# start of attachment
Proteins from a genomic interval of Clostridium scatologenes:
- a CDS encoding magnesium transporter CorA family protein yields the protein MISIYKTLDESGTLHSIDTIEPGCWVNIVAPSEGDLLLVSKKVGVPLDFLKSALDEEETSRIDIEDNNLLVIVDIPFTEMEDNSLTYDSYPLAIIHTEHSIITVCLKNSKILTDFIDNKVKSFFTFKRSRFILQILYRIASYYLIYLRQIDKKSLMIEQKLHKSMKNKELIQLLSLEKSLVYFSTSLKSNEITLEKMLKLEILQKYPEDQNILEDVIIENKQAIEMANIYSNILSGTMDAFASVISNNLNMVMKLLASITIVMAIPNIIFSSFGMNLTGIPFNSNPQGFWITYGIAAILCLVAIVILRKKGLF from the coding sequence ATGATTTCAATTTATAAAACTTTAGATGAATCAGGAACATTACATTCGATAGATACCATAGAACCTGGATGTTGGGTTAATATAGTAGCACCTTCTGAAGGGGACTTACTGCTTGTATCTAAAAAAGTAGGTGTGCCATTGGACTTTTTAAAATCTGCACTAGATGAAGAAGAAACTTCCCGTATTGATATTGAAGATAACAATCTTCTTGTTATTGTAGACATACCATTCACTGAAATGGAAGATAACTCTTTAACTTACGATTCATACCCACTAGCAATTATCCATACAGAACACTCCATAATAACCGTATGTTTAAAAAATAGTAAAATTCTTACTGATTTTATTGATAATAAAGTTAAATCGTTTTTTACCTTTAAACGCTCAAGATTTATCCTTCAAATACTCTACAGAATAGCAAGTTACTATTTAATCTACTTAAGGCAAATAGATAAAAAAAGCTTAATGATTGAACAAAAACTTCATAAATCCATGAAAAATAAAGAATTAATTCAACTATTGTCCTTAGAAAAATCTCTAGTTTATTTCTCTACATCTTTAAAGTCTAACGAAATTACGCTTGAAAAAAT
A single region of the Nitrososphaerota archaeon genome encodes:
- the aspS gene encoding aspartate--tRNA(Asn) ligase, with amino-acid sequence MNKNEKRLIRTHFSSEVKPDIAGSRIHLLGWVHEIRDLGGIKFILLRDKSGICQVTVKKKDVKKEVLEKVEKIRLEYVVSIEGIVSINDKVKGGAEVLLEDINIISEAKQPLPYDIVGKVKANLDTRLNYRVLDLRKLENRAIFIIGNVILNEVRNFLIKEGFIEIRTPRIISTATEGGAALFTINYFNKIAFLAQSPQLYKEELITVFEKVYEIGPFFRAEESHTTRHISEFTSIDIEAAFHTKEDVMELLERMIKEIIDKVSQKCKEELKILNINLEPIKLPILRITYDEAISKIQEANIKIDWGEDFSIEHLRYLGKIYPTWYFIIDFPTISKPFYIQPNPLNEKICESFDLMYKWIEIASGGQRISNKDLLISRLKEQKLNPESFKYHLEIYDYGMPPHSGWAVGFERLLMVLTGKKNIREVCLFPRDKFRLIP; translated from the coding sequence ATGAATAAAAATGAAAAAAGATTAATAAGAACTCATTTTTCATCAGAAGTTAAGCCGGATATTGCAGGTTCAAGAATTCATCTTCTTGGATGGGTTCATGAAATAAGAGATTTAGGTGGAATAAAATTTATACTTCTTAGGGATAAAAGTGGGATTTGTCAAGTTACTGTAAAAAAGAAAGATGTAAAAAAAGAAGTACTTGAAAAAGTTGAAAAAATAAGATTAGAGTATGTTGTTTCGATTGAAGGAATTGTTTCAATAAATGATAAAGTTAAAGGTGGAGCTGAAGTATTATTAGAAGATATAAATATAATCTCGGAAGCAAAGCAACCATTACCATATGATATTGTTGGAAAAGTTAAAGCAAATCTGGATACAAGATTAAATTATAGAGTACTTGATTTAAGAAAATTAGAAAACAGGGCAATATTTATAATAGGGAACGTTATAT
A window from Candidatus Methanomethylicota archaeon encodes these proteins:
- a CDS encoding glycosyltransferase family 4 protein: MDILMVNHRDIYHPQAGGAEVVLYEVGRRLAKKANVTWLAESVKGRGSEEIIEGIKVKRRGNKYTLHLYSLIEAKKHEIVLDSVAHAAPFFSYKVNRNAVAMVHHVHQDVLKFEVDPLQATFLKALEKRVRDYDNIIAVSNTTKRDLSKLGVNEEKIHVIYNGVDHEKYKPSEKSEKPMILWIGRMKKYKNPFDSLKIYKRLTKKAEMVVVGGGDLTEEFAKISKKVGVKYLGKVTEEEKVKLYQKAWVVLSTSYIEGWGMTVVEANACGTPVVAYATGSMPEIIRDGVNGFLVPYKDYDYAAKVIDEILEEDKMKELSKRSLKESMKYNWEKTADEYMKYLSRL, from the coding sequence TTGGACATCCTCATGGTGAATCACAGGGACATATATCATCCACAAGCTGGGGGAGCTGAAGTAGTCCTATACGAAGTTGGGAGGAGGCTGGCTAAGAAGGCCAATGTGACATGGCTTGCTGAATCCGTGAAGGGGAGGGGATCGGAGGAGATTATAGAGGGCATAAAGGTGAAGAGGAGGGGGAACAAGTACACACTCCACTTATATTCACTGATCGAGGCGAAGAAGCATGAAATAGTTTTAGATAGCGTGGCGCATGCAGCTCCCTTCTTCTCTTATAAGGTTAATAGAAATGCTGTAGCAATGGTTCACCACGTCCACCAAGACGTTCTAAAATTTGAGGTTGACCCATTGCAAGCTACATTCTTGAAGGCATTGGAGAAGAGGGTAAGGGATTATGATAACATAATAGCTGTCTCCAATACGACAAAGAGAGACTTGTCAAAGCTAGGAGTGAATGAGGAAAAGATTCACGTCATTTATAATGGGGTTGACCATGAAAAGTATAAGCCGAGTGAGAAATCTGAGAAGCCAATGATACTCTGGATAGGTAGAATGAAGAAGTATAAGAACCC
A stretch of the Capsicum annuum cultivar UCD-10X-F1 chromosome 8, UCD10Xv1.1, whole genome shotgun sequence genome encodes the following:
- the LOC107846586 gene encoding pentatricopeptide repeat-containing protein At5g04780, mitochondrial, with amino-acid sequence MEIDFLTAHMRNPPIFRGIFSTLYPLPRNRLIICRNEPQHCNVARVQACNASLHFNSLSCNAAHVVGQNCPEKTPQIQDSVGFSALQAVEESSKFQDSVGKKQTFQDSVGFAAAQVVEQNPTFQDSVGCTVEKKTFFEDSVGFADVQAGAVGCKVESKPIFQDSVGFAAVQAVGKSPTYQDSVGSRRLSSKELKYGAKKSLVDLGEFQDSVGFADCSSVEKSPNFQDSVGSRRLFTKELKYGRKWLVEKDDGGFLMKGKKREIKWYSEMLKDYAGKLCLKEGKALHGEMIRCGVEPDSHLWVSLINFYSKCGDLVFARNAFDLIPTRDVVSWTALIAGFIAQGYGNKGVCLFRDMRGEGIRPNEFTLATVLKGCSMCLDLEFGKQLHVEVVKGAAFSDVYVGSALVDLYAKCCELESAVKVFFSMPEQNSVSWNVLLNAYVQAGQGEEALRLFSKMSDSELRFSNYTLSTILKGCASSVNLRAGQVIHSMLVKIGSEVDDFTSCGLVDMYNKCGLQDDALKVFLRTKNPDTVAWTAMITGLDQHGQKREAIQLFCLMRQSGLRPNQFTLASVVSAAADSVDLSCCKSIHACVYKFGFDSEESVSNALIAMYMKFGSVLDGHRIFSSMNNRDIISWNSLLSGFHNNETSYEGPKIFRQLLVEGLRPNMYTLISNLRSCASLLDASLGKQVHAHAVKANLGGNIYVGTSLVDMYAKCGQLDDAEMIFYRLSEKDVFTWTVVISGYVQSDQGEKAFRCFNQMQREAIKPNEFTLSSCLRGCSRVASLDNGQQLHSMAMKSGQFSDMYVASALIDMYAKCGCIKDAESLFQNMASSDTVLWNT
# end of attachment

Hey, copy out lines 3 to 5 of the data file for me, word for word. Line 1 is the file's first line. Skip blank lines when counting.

A single region of the Nitrososphaerota archaeon genome encodes:
- the aspS gene encoding aspartate--tRNA(Asn) ligase, with amino-acid sequence MNKNEKRLIRTHFSSEVKPDIAGSRIHLLGWVHEIRDLGGIKFILLRDKSGICQVTVKKKDVKKEVLEKVEKIRLEYVVSIEGIVSINDKVKGGAEVLLEDINIISEAKQPLPYDIVGKVKANLDTRLNYRVLDLRKLENRAIFIIGNVILNEVRNFLIKEGFIEIRTPRIISTATEGGAALFTINYFNKIAFLAQSPQLYKEELITVFEKVYEIGPFFRAEESHTTRHISEFTSIDIEAAFHTKEDVMELLERMIKEIIDKVSQKCKEELKILNINLEPIKLPILRITYDEAISKIQEANIKIDWGEDFSIEHLRYLGKIYPTWYFIIDFPTISKPFYIQPNPLNEKICESFDLMYKWIEIASGGQRISNKDLLISRLKEQKLNPESFKYHLEIYDYGMPPHSGWAVGFERLLMVLTGKKNIREVCLFPRDKFRLIP; translated from the coding sequence ATGAATAAAAATGAAAAAAGATTAATAAGAACTCATTTTTCATCAGAAGTTAAGCCGGATATTGCAGGTTCAAGAATTCATCTTCTTGGATGGGTTCATGAAATAAGAGATTTAGGTGGAATAAAATTTATACTTCTTAGGGATAAAAGTGGGATTTGTCAAGTTACTGTAAAAAAGAAAGATGTAAAAAAAGAAGTACTTGAAAAAGTTGAAAAAATAAGATTAGAGTATGTTGTTTCGATTGAAGGAATTGTTTCAATAAATGATAAAGTTAAAGGTGGAGCTGAAGTATTATTAGAAGATATAAATATAATCTCGGAAGCAAAGCAACCATTACCATATGATATTGTTGGAAAAGTTAAAGCAAATCTGGATACAAGATTAAATTATAGAGTACTTGATTTAAGAAAATTAGAAAACAGGGCAATATTTATAATAGGGAACGTTATAT
A window from Candidatus Methanomethylicota archaeon encodes these proteins: